TAG | advisory
Cisco has released a security advisory for a vulnerability we discovered last year.
For comparison here is our original advisory to cisco:
Security Advisory for Cisco Unified Communications Solution
Release Date: 11/8/2012
Author: Daniel Mende
Multiple critical SQL injections exist in Cisco unified meeting place.
2 AFFECTED PRODUCTS
The following Products have been tested as vulnerable so far:
Cisco Unified Meetingplace with the following modules:
• MeetingPlace Agent 22.214.171.124
• MeetingPlace Audio Service 126.96.36.199
• MeetingPlace Gateway SIM 188.8.131.52
• MeetingPlace Replication Service 184.108.40.206
• MeetingPlace Master Service 220.127.116.11
• MeetingPlace Extension 18.104.22.168
• MeetingPlace Authentication Filter 22.214.171.124
The following parameters are affected:
http://$IP/mpweb/scripts/mpx.dll [POST Parameter wcRecurMtgID]
4 VULNERABILITY SCORING
The severity rating based on CVSS Version 2:
Base Vector: (AV:N / AC:L / Au:S / C:P / I:P / A:P)
CVSS Version 2 Score: 6.5
5 PROOF OF CONCEPT
POST /mpweb/scripts/mpx.dll HTTP/1.1
Accept-Encoding: gzip, deflate
&wcMeetingID=&wcRecurMtgID=‘ or 1=1 —&URL0=wcBase.tpl&TXT0=Startseite&URL1=&
As we are at the topic of Cisco’s Unified Communications Solution, there is a lot more in the queue to come up, just be patient a little longer, it’ll be worth it (-;
0 Comments | Posted by Michael Thumann
Microsoft takes this vulnerability quite serious and was acting fast. The Microsoft Security Response Center announced the availability of a fix last night in the MSRC Blog.
The fix will be available via Windows Update on friday, the 21st of september. So it’s time to get ready for this update ;-).
Have a nice day
0 Comments | Posted by Michael Thumann
Actually a Windows Vulnerability (Microsoft Advisory 2757760) related to the Internet Explorer Version 7, 8 and 9 is in the news. Microsoft is aware of the problem, but there’s no patch available yet. We call this a 0-Day :-). Making the problem even worse, on monday reliable exploit code was released within the Metasploit project, so exploit code is already in the wild.
Basically Microsoft suggests two workarounds:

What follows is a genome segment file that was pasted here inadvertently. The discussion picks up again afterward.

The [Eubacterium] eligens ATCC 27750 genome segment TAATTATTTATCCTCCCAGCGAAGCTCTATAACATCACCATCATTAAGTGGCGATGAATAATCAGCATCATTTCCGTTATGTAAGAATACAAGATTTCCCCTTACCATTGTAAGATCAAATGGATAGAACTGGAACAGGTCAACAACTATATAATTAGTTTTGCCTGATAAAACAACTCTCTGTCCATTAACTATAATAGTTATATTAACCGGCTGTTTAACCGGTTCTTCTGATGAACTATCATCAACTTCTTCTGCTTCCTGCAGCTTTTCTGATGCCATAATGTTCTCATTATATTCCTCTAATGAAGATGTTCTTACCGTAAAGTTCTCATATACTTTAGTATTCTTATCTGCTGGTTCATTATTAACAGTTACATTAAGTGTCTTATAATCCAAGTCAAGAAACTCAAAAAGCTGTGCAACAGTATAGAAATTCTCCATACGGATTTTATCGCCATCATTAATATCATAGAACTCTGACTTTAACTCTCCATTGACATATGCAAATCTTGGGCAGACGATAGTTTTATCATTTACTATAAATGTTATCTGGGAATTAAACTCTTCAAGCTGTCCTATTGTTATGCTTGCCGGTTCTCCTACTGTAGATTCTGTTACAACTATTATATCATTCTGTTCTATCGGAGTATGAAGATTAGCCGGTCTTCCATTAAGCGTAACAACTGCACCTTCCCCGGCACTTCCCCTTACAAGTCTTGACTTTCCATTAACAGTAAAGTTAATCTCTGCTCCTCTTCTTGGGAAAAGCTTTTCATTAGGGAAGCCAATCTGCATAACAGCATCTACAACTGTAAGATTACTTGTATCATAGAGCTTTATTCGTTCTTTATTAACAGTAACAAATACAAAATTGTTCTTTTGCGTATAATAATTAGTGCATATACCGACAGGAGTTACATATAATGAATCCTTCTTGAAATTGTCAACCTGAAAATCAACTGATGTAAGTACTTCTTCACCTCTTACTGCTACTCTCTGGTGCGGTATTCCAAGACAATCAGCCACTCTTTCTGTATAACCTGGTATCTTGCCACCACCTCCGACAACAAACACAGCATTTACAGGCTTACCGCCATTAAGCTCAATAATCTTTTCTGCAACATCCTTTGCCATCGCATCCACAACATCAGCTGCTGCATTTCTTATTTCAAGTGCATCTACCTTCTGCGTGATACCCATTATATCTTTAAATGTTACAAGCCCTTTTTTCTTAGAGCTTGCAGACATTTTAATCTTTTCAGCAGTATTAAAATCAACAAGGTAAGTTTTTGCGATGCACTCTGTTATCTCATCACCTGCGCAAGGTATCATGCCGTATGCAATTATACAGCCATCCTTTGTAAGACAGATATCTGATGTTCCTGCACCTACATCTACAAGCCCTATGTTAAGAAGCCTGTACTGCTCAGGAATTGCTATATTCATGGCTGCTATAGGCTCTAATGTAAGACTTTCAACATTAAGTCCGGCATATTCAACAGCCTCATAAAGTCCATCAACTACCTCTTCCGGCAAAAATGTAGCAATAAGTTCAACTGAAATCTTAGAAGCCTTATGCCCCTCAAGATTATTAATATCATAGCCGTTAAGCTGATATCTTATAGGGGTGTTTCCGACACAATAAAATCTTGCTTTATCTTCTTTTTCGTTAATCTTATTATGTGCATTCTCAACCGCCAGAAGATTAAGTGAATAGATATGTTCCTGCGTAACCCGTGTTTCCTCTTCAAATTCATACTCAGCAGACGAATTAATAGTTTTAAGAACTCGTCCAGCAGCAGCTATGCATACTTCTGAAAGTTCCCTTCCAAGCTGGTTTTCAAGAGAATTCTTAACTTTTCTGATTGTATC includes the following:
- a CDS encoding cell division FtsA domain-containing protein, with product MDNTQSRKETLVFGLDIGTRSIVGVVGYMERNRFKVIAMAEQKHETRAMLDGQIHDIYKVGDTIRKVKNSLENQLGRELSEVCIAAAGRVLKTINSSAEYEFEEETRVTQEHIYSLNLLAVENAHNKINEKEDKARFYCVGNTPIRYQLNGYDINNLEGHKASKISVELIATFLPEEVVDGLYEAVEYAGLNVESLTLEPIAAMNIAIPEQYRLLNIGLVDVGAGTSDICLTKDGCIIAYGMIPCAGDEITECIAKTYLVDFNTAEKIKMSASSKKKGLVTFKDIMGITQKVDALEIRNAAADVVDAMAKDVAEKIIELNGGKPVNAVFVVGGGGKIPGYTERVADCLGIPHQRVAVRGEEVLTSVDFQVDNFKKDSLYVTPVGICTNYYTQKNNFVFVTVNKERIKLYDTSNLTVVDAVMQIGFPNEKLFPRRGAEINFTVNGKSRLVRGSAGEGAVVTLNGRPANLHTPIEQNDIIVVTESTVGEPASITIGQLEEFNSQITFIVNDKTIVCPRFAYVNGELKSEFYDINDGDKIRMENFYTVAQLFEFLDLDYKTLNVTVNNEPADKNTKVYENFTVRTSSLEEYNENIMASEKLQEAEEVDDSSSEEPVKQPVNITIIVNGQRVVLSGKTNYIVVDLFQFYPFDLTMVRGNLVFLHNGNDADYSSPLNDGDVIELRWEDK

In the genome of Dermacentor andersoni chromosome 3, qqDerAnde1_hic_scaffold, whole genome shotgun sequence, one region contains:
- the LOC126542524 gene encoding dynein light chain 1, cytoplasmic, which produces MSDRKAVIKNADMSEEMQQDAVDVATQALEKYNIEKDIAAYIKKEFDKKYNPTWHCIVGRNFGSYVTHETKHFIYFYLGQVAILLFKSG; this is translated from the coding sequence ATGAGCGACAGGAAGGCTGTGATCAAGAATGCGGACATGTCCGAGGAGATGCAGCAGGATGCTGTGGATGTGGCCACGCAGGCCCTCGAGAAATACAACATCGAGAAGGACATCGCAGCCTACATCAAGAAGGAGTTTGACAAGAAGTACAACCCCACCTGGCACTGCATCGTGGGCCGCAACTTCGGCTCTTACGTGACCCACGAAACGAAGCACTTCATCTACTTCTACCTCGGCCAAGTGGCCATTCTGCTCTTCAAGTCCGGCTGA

- Usage of EMET (Enhanced Mitigation Experience Toolkit)
- Disabling Active X and Active Scripting in the Internet Settings
But both of them have some impact: EMET must be deployed before any usage (btw. EMET can be configured via Group Policies) and disabling Active X and Active Scripting might break some business relevant web sites (that can be added to the “Trusted Sites” Zone, but might produce major operational effort).
There are more possible mitigating controls, so let’s just summarize some ideas:
- Use of alternative browser: if you have it deployed already, go for it :-). Otherwise we have the same deployment issue as with EMET.
- Sandboxing/Application Virtualization: It’s the same as with the alternate browser, of you have it, go for it, otherwise it will be a long term project. And be aware that also Application Virtualization won’t address all issues (see the ERNW Newsletter 32 for details).
- No local admin rights: This doesn’t protect from exploiting the vulnerability, but at least reduces the impact. We strictly recommend to check the local administrator group and remove all users that don’t rely on it for fulfilling their business tasks. And btw. this topic is not new ;-), see also ERNW Newsletter 4, published in 2004!
- Blocking communication for the clients at the corporate firewall: Be aware that this doesn’t really work. Modern exploit code is able to use the corporate proxy infrastructure including authentication to circumvent this control. Metasploit has exploit payloads for this.
- Disabling/Blocking Flash content: While potentially not strictly required for exploitation, at least in some of the exploits currently observed in the wild Adobe Flash plays a major role. So like discussed in these Insinuator posts (1, 2 and 3), restricting the use of Adobe Flash would proactively prevent some known exploits from working. But the newly published Metasploit exploit doesn’t use Flash, so keep in mind that this mitigating control can only be used in addition to other ones.
So for a short term mitigation we recommend the following (especially for corporate environments)
- Disabling Active X and Active Scripting via Group Policies
- Disable/block Flash content
- Remove unneeded local administrative privileges
- If available use alternative browser or EMET
For long term mitigation (might also be feasible in small environments as short term mitigation):
- Deploy EMET
- Evaluate possibilities of application sandboxing/virtualization
- Deploy alternative browser. Be aware that deploying a second browser might not be an option for big corporate environments (central management and supporting/maintaining additional software are the main reasons for this).
And finally DON’T PANIC ;-), start to address the problem in a professional way.
Hope that helps a bit